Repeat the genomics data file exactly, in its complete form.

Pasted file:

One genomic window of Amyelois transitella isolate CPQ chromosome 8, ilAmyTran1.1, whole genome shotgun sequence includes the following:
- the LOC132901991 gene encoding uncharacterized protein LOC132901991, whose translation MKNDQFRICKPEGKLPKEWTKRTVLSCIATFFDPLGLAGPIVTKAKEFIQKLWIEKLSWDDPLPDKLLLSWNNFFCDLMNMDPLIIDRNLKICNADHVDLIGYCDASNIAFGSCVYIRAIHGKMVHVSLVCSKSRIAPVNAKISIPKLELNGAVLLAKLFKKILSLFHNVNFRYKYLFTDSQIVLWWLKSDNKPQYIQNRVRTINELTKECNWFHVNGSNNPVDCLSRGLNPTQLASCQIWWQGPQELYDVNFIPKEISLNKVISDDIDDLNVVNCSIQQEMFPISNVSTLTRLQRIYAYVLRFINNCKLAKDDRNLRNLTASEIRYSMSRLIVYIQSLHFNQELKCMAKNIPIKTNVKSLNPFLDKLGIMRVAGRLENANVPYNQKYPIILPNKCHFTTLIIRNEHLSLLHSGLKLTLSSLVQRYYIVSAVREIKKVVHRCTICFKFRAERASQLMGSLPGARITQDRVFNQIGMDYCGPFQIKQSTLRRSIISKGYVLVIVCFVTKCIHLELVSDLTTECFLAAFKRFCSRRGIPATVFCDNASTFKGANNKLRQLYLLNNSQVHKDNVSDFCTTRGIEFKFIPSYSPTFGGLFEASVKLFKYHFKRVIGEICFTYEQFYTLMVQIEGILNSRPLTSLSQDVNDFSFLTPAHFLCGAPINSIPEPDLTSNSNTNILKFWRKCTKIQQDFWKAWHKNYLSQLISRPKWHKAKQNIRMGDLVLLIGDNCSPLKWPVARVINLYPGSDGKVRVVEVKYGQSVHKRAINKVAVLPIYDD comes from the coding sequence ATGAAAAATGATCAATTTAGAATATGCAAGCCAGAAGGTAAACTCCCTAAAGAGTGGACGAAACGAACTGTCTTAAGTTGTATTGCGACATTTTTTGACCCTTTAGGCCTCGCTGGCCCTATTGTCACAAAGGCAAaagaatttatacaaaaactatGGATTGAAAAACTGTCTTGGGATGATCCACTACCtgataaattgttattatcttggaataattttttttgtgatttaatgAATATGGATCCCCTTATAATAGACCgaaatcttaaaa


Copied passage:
One genomic window of Amyelois transitella isolate CPQ chromosome 8, ilAmyTran1.1, whole genome shotgun sequence includes the following:
- the LOC132901991 gene encoding uncharacterized protein LOC132901991, whose translation MKNDQFRICKPEGKLPKEWTKRTVLSCIATFFDPLGLAGPIVTKAKEFIQKLWIEKLSWDDPLPDKLLLSWNNFFCDLMNMDPLIIDRNLKICNADHVDLIGYCDASNIAFGSCVYIRAIHGKMVHVSLVCSKSRIAPVNAKISIPKLELNGAVLLAKLFKKILSLFHNVNFRYKYLFTDSQIVLWWLKSDNKPQYIQNRVRTINELTKECNWFHVNGSNNPVDCLSRGLNPTQLASCQIWWQGPQELYDVNFIPKEISLNKVISDDIDDLNVVNCSIQQEMFPISNVSTLTRLQRIYAYVLRFINNCKLAKDDRNLRNLTASEIRYSMSRLIVYIQSLHFNQELKCMAKNIPIKTNVKSLNPFLDKLGIMRVAGRLENANVPYNQKYPIILPNKCHFTTLIIRNEHLSLLHSGLKLTLSSLVQRYYIVSAVREIKKVVHRCTICFKFRAERASQLMGSLPGARITQDRVFNQIGMDYCGPFQIKQSTLRRSIISKGYVLVIVCFVTKCIHLELVSDLTTECFLAAFKRFCSRRGIPATVFCDNASTFKGANNKLRQLYLLNNSQVHKDNVSDFCTTRGIEFKFIPSYSPTFGGLFEASVKLFKYHFKRVIGEICFTYEQFYTLMVQIEGILNSRPLTSLSQDVNDFSFLTPAHFLCGAPINSIPEPDLTSNSNTNILKFWRKCTKIQQDFWKAWHKNYLSQLISRPKWHKAKQNIRMGDLVLLIGDNCSPLKWPVARVINLYPGSDGKVRVVEVKYGQSVHKRAINKVAVLPIYDD comes from the coding sequence ATGAAAAATGATCAATTTAGAATATGCAAGCCAGAAGGTAAACTCCCTAAAGAGTGGACGAAACGAACTGTCTTAAGTTGTATTGCGACATTTTTTGACCCTTTAGGCCTCGCTGGCCCTATTGTCACAAAGGCAAaagaatttatacaaaaactatGGATTGAAAAACTGTCTTGGGATGATCCACTACCtgataaattgttattatcttggaataattttttttgtgatttaatgAATATGGATCCCCTTATAATAGACCgaaatcttaaaa